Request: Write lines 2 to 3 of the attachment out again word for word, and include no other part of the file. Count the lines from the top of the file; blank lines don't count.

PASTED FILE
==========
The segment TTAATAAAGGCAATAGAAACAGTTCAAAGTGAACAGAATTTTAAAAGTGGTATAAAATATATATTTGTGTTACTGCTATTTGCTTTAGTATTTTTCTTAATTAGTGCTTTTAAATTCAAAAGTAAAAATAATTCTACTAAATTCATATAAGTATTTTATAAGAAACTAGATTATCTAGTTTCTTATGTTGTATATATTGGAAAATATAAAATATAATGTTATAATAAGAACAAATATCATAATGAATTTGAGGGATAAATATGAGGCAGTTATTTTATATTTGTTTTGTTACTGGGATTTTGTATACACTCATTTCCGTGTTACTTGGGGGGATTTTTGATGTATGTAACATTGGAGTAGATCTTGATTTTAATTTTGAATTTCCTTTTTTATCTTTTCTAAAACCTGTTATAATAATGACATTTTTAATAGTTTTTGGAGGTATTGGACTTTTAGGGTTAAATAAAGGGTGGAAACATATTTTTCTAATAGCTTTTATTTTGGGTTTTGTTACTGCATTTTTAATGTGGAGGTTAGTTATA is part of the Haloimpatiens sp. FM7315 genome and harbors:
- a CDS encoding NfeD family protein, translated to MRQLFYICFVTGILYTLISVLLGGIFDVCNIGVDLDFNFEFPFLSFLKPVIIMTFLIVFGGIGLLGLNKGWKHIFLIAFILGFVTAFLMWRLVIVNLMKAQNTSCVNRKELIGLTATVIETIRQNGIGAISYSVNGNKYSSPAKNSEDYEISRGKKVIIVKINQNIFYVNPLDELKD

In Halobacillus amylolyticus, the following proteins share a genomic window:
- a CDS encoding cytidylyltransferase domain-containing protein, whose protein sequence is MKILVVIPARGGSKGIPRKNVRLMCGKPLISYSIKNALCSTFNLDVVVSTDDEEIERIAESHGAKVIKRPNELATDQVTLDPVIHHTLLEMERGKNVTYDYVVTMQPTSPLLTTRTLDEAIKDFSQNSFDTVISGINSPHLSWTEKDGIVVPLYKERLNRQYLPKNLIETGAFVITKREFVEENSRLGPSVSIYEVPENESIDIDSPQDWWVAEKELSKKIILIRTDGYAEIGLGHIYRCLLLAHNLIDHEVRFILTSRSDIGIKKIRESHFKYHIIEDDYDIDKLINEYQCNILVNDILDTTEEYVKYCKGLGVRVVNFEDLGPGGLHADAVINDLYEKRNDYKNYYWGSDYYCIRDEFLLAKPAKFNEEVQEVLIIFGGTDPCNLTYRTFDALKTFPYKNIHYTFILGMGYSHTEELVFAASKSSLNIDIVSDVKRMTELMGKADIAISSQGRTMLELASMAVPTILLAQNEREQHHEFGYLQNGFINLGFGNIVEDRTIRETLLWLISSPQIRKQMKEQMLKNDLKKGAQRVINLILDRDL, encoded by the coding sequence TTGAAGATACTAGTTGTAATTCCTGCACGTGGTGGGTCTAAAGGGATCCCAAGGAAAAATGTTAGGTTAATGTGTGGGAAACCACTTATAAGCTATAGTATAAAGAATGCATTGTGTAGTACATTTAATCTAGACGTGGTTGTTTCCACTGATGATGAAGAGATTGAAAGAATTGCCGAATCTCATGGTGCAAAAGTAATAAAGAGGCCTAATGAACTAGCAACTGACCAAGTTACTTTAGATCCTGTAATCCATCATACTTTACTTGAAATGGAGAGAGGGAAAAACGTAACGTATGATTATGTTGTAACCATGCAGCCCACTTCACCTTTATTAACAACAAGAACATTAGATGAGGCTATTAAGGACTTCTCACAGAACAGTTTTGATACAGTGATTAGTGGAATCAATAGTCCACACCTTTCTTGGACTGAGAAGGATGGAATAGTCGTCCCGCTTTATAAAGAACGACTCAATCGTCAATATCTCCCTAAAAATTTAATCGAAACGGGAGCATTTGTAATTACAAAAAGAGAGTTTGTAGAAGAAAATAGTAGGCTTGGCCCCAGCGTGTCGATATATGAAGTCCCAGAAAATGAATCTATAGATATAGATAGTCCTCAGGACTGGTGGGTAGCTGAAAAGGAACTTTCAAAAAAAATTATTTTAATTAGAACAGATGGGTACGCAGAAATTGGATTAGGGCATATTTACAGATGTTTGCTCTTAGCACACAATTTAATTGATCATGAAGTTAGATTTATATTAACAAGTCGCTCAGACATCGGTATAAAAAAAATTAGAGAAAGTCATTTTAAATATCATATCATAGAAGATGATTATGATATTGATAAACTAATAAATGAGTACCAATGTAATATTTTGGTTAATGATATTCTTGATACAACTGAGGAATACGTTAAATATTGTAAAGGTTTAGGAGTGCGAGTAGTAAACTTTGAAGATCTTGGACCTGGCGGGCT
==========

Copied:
- a CDS encoding NfeD family protein, translated to MRQLFYICFVTGILYTLISVLLGGIFDVCNIGVDLDFNFEFPFLSFLKPVIIMTFLIVFGGIGLLGLNKGWKHIFLIAFILGFVTAFLMWRLVIVNLMKAQNTSCVNRKELIGLTATVIETIRQNGIGAISYSVNGNKYSSPAKNSEDYEISRGKKVIIVKINQNIFYVNPLDELKD

In Halobacillus amylolyticus, the following proteins share a genomic window: